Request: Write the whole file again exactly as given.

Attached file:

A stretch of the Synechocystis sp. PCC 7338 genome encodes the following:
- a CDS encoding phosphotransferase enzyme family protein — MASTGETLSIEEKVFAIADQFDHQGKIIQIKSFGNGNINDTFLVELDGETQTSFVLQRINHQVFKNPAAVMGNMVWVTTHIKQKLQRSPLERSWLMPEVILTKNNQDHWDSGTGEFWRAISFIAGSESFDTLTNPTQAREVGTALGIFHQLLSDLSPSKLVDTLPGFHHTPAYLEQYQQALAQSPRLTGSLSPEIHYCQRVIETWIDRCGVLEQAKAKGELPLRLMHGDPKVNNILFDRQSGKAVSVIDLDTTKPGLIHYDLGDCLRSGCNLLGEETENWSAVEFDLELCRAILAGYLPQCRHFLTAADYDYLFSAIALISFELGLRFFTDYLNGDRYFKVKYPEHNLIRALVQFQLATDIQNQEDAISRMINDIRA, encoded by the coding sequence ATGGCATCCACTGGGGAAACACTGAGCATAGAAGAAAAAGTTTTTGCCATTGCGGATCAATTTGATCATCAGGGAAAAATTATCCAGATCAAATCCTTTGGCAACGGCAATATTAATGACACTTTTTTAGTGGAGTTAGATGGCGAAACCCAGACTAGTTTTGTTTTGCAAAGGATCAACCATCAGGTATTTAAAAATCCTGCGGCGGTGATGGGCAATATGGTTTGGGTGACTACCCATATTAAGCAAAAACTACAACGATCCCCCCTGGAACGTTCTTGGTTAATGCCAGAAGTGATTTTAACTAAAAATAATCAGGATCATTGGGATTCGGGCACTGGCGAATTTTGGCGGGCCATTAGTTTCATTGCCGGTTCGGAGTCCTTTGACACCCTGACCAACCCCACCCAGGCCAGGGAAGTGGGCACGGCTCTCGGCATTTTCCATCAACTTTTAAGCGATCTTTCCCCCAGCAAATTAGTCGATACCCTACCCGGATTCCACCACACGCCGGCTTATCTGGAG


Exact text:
A stretch of the Synechocystis sp. PCC 7338 genome encodes the following:
- a CDS encoding phosphotransferase enzyme family protein — MASTGETLSIEEKVFAIADQFDHQGKIIQIKSFGNGNINDTFLVELDGETQTSFVLQRINHQVFKNPAAVMGNMVWVTTHIKQKLQRSPLERSWLMPEVILTKNNQDHWDSGTGEFWRAISFIAGSESFDTLTNPTQAREVGTALGIFHQLLSDLSPSKLVDTLPGFHHTPAYLEQYQQALAQSPRLTGSLSPEIHYCQRVIETWIDRCGVLEQAKAKGELPLRLMHGDPKVNNILFDRQSGKAVSVIDLDTTKPGLIHYDLGDCLRSGCNLLGEETENWSAVEFDLELCRAILAGYLPQCRHFLTAADYDYLFSAIALISFELGLRFFTDYLNGDRYFKVKYPEHNLIRALVQFQLATDIQNQEDAISRMINDIRA, encoded by the coding sequence ATGGCATCCACTGGGGAAACACTGAGCATAGAAGAAAAAGTTTTTGCCATTGCGGATCAATTTGATCATCAGGGAAAAATTATCCAGATCAAATCCTTTGGCAACGGCAATATTAATGACACTTTTTTAGTGGAGTTAGATGGCGAAACCCAGACTAGTTTTGTTTTGCAAAGGATCAACCATCAGGTATTTAAAAATCCTGCGGCGGTGATGGGCAATATGGTTTGGGTGACTACCCATATTAAGCAAAAACTACAACGATCCCCCCTGGAACGTTCTTGGTTAATGCCAGAAGTGATTTTAACTAAAAATAATCAGGATCATTGGGATTCGGGCACTGGCGAATTTTGGCGGGCCATTAGTTTCATTGCCGGTTCGGAGTCCTTTGACACCCTGACCAACCCCACCCAGGCCAGGGAAGTGGGCACGGCTCTCGGCATTTTCCATCAACTTTTAAGCGATCTTTCCCCCAGCAAATTAGTCGATACCCTACCCGGATTCCACCACACGCCGGCTTATCTGGAG